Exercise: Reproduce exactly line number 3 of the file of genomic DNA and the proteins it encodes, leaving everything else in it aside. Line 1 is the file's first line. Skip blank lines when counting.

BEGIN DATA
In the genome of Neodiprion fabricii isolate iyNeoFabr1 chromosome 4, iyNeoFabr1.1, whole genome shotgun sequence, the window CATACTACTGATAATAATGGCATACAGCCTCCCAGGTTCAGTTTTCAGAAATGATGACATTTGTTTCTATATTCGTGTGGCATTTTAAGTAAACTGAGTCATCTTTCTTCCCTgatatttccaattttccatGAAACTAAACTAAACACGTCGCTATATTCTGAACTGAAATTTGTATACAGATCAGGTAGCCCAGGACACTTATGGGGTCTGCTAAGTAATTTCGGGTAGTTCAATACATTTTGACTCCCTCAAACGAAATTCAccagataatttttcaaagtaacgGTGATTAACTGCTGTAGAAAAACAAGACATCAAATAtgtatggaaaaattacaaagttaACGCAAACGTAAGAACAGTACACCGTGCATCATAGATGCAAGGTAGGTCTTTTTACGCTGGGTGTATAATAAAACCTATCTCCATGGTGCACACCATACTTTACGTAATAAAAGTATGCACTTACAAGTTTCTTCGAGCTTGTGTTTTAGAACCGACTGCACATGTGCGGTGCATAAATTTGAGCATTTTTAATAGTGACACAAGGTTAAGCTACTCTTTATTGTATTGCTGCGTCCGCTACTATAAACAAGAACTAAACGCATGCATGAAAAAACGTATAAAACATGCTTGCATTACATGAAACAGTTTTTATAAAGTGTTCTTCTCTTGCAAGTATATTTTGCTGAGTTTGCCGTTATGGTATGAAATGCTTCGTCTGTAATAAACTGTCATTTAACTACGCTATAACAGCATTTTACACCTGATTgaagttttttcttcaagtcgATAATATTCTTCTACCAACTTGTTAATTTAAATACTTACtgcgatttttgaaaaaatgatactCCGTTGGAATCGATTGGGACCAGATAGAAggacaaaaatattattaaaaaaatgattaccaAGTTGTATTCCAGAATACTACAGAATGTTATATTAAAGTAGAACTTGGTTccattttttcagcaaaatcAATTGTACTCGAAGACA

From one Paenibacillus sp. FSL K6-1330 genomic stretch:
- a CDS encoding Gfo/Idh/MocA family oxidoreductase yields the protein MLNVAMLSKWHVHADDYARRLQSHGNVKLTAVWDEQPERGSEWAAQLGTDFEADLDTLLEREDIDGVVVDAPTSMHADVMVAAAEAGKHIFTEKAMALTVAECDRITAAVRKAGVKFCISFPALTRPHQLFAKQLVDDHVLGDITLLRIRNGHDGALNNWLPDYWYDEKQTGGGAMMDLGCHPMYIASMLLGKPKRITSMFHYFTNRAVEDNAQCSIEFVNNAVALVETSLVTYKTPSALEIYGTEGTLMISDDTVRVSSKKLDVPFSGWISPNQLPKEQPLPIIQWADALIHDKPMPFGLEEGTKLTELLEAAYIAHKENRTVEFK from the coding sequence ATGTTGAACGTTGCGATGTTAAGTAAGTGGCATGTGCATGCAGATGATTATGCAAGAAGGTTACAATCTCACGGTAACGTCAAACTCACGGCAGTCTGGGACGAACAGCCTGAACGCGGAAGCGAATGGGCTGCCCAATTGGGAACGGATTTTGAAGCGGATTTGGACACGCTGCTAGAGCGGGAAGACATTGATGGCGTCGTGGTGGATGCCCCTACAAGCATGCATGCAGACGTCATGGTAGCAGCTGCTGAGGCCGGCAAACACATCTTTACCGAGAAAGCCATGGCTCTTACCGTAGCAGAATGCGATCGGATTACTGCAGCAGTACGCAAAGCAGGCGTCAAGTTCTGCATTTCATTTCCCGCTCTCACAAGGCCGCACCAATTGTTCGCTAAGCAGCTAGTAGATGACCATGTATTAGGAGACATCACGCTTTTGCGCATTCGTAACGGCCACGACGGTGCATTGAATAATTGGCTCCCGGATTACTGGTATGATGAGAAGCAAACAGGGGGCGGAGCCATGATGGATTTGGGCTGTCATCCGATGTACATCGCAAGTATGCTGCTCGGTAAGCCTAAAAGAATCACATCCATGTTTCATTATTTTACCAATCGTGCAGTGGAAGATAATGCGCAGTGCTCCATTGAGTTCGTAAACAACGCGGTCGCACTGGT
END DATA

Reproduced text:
- a CDS encoding Gfo/Idh/MocA family oxidoreductase yields the protein MLNVAMLSKWHVHADDYARRLQSHGNVKLTAVWDEQPERGSEWAAQLGTDFEADLDTLLEREDIDGVVVDAPTSMHADVMVAAAEAGKHIFTEKAMALTVAECDRITAAVRKAGVKFCISFPALTRPHQLFAKQLVDDHVLGDITLLRIRNGHDGALNNWLPDYWYDEKQTGGGAMMDLGCHPMYIASMLLGKPKRITSMFHYFTNRAVEDNAQCSIEFVNNAVALVETSLVTYKTPSALEIYGTEGTLMISDDTVRVSSKKLDVPFSGWISPNQLPKEQPLPIIQWADALIHDKPMPFGLEEGTKLTELLEAAYIAHKENRTVEFK from the coding sequence ATGTTGAACGTTGCGATGTTAAGTAAGTGGCATGTGCATGCAGATGATTATGCAAGAAGGTTACAATCTCACGGTAACGTCAAACTCACGGCAGTCTGGGACGAACAGCCTGAACGCGGAAGCGAATGGGCTGCCCAATTGGGAACGGATTTTGAAGCGGATTTGGACACGCTGCTAGAGCGGGAAGACATTGATGGCGTCGTGGTGGATGCCCCTACAAGCATGCATGCAGACGTCATGGTAGCAGCTGCTGAGGCCGGCAAACACATCTTTACCGAGAAAGCCATGGCTCTTACCGTAGCAGAATGCGATCGGATTACTGCAGCAGTACGCAAAGCAGGCGTCAAGTTCTGCATTTCATTTCCCGCTCTCACAAGGCCGCACCAATTGTTCGCTAAGCAGCTAGTAGATGACCATGTATTAGGAGACATCACGCTTTTGCGCATTCGTAACGGCCACGACGGTGCATTGAATAATTGGCTCCCGGATTACTGGTATGATGAGAAGCAAACAGGGGGCGGAGCCATGATGGATTTGGGCTGTCATCCGATGTACATCGCAAGTATGCTGCTCGGTAAGCCTAAAAGAATCACATCCATGTTTCATTATTTTACCAATCGTGCAGTGGAAGATAATGCGCAGTGCTCCATTGAGTTCGTAAACAACGCGGTCGCACTGGT